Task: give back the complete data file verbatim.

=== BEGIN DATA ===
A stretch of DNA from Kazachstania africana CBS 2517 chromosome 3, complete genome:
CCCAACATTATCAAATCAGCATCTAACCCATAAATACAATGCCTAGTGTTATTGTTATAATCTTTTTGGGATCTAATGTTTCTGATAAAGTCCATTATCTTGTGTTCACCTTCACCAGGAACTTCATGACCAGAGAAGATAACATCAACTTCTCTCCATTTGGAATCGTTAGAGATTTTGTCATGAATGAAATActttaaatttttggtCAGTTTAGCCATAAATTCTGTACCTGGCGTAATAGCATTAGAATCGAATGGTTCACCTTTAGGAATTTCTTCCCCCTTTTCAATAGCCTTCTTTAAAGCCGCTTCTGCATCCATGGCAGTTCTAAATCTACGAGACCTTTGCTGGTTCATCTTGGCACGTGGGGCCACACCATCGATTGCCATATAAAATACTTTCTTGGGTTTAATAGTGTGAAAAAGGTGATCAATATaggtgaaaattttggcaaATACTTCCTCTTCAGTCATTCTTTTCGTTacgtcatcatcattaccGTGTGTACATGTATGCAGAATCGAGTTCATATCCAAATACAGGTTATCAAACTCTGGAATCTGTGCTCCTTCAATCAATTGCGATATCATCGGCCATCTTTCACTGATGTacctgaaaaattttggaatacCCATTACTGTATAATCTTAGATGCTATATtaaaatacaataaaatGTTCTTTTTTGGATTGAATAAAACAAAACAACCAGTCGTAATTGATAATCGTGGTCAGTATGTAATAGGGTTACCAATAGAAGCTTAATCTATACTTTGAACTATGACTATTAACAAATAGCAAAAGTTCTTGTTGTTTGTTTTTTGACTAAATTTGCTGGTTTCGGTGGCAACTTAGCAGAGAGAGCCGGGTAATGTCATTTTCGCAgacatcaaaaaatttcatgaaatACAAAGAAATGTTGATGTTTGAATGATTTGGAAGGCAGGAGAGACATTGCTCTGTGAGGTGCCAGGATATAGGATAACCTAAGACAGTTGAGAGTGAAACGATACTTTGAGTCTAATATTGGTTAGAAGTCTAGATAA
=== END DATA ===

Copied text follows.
A stretch of DNA from Kazachstania africana CBS 2517 chromosome 3, complete genome:
CCCAACATTATCAAATCAGCATCTAACCCATAAATACAATGCCTAGTGTTATTGTTATAATCTTTTTGGGATCTAATGTTTCTGATAAAGTCCATTATCTTGTGTTCACCTTCACCAGGAACTTCATGACCAGAGAAGATAACATCAACTTCTCTCCATTTGGAATCGTTAGAGATTTTGTCATGAATGAAATActttaaatttttggtCAGTTTAGCCATAAATTCTGTACCTGGCGTAATAGCATTAGAATCGAATGGTTCACCTTTAGGAATTTCTTCCCCCTTTTCAATAGCCTTCTTTAAAGCCGCTTCTGCATCCATGGCAGTTCTAAATCTACGAGACCTTTGCTGGTTCATCTTGGCACGTGGGGCCACACCATCGATTGCCATATAAAATACTTTCTTGGGTTTAATAGTGTGAAAAAGGTGATCAATATaggtgaaaattttggcaaATACTTCCTCTTCAGTCATTCTTTTCGTTacgtcatcatcattaccGTGTGTACATGTATGCAGAATCGAGTTCATATCCAAATACAGGTTATCAAACTCTGGAATCTGTGCTCCTTCAATCAATTGCGATATCATCGGCCATCTTTCACTGATGTacctgaaaaattttggaatacCCATTACTGTATAATCTTAGATGCTATATtaaaatacaataaaatGTTCTTTTTTGGATTGAATAAAACAAAACAACCAGTCGTAATTGATAATCGTGGTCAGTATGTAATAGGGTTACCAATAGAAGCTTAATCTATACTTTGAACTATGACTATTAACAAATAGCAAAAGTTCTTGTTGTTTGTTTTTTGACTAAATTTGCTGGTTTCGGTGGCAACTTAGCAGAGAGAGCCGGGTAATGTCATTTTCGCAgacatcaaaaaatttcatgaaatACAAAGAAATGTTGATGTTTGAATGATTTGGAAGGCAGGAGAGACATTGCTCTGTGAGGTGCCAGGATATAGGATAACCTAAGACAGTTGAGAGTGAAACGATACTTTGAGTCTAATATTGGTTAGAAGTCTAGATAA